Satie Gymnopedie Nr.1: Get The Sheet Music and Piano Practice Tips Here

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Eric Satie Gymnopedie Nr. 1 is a beautiful and tranquil piece for piano solo. Here you can get free sheet music and helpful tips on learning it.

Eric Satie

Erik Satie was a French avant-garde pianist and composer who wrote several pieces for piano. Some are a bit quirky and fun, like the "sarcastic" Sonatine Bureaucratique.

Eric SatieErik Satie (1866-1925)

Others are timeless and serene, like the famous "Gymnopedies" and the "Gnossiennes."

One of the most well-known pieces for piano is the first of the 3 "Gymnopedies" that you can sometimes hear as background music in movies.

The piece is excellent for an intermediate-level student.

It is relatively easy since it is so slow. Still, there are some technical challenges in keeping the melody flowing and balanced above the repetitive accompaniment.

The change of the accompaniment from one hand to the other also needs to be smooth and balanced. Let's have a look at how you can practice it!

How to Play Satie Gymnopedie Nr. 1

First, let's start by watching the piece being played beautifully! Click on the image to open the video in a new window:

You can print the sheet music for free, here:

Eric Satie Gymnopedie Nr. 1

Eric Satie Gymnopedie

How to Practice Eric Satie Gymnopedie 1

Left hand

  • Start by learning the accompaniment. It's easy. In the introduction (the first 4 measures), the left-hand plays the bass, and the right-hand plays the chords. Practice this until it is even and balanced.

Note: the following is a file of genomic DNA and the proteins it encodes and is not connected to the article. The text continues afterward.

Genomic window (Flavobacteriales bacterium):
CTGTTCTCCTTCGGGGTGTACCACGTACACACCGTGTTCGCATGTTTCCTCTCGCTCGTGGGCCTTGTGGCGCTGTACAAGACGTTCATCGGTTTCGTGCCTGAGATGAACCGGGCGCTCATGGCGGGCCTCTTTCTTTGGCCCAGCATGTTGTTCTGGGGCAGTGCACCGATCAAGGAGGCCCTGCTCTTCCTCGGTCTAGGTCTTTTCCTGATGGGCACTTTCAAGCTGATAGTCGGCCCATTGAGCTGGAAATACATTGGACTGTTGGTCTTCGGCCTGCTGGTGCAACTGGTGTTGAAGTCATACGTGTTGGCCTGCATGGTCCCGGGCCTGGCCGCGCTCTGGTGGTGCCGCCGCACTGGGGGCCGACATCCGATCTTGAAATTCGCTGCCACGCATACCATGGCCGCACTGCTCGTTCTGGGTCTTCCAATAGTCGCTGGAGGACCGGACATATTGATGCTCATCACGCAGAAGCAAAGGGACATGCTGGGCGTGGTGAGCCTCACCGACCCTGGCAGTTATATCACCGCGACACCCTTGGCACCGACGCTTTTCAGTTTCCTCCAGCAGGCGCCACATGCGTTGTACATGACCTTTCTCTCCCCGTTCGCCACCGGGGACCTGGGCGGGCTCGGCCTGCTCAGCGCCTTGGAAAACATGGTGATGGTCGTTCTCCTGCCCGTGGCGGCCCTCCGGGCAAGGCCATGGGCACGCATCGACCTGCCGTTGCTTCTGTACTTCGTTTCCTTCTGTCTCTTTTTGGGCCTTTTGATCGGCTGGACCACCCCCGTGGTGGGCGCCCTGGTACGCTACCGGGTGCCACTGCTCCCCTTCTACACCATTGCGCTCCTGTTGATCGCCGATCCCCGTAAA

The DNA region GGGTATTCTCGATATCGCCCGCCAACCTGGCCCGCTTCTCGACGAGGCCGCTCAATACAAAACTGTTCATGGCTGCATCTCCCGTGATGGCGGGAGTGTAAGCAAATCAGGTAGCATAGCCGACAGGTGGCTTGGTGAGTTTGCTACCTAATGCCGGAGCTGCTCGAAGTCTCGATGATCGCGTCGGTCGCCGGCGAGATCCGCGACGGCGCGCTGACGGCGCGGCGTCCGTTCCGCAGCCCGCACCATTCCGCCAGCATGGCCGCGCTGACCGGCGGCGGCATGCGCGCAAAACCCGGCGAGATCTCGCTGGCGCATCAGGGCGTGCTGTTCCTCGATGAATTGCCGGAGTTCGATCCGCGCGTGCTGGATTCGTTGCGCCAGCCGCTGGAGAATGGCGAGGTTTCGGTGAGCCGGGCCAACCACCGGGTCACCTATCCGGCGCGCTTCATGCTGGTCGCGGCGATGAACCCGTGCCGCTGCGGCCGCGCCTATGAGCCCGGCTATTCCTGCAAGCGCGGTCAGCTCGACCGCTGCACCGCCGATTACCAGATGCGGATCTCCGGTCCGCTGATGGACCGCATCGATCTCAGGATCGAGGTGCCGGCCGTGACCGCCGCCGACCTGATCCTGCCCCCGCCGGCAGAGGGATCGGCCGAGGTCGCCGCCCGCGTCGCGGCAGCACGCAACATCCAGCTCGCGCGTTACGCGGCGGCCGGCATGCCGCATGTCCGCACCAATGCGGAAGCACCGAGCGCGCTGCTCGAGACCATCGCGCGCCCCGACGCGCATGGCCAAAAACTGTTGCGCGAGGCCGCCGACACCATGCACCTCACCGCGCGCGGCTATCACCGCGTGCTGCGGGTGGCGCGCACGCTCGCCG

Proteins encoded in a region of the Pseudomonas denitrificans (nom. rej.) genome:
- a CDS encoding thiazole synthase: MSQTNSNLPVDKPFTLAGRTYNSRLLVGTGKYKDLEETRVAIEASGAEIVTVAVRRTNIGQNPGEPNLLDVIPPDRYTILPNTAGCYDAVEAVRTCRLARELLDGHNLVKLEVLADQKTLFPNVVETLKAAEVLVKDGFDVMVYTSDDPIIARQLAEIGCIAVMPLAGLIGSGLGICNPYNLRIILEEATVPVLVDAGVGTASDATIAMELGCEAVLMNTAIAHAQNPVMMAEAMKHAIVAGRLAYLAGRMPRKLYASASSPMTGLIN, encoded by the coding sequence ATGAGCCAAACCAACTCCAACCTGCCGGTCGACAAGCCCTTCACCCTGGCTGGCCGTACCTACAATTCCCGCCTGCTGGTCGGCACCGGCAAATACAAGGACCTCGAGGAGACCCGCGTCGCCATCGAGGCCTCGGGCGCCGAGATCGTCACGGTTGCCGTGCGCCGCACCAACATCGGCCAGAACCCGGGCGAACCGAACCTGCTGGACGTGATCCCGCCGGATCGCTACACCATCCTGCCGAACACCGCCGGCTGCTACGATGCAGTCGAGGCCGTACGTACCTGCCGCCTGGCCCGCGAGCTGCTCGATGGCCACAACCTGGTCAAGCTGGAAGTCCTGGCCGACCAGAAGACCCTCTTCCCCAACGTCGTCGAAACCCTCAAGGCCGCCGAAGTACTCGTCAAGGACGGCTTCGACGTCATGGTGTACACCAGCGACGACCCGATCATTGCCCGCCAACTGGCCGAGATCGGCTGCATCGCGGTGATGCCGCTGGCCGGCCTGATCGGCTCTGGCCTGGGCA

• Continue learning the left hand, which takes over the accompaniment in measures 5-8. First practice the bass only, played with the tip of your 5th finger.
  • Now, learn to play the chords. Then combine the bass with the chords. Practice the big arm movement from the bass to the chord, by playing very slow but moving your arm swiftly in between the bass note and the chord.
  • In measures 9-12, the left hand will play only the bass again as the right-hand plays the chords.

Right Hand

  • The right hand's melody should be played with a "singing tone." You will play legato and practice playing beautiful and connected phrases.
  • In measures 9-12, you will play the treble F# and then keep it "ringing" while you play the chords of the accompaniment as in the first measures. You do this by keeping the F# as you change the pedal.
  • In measures 19-21, there is a similar pattern. This time you will keep the E and play the chords "around" it. You need to change the finger while holding it (see the video at 0:55-1:03).
  • The same techniques are used in measures 48-51 and 58-60.
  • When playing the last chords, make sure to relax your arms and shoulders while really stretching the fingers so that all notes can be heard clearly, but softly and simultaneously.

Both Hands

  • In measures 24-26, the large chord played in the left hand is impossible to play for a smaller hand.
  • The top note should then be played softly in your right hand, with the melody. 
  • The same can be done in measures 29-31, 63-65, and 68-70.

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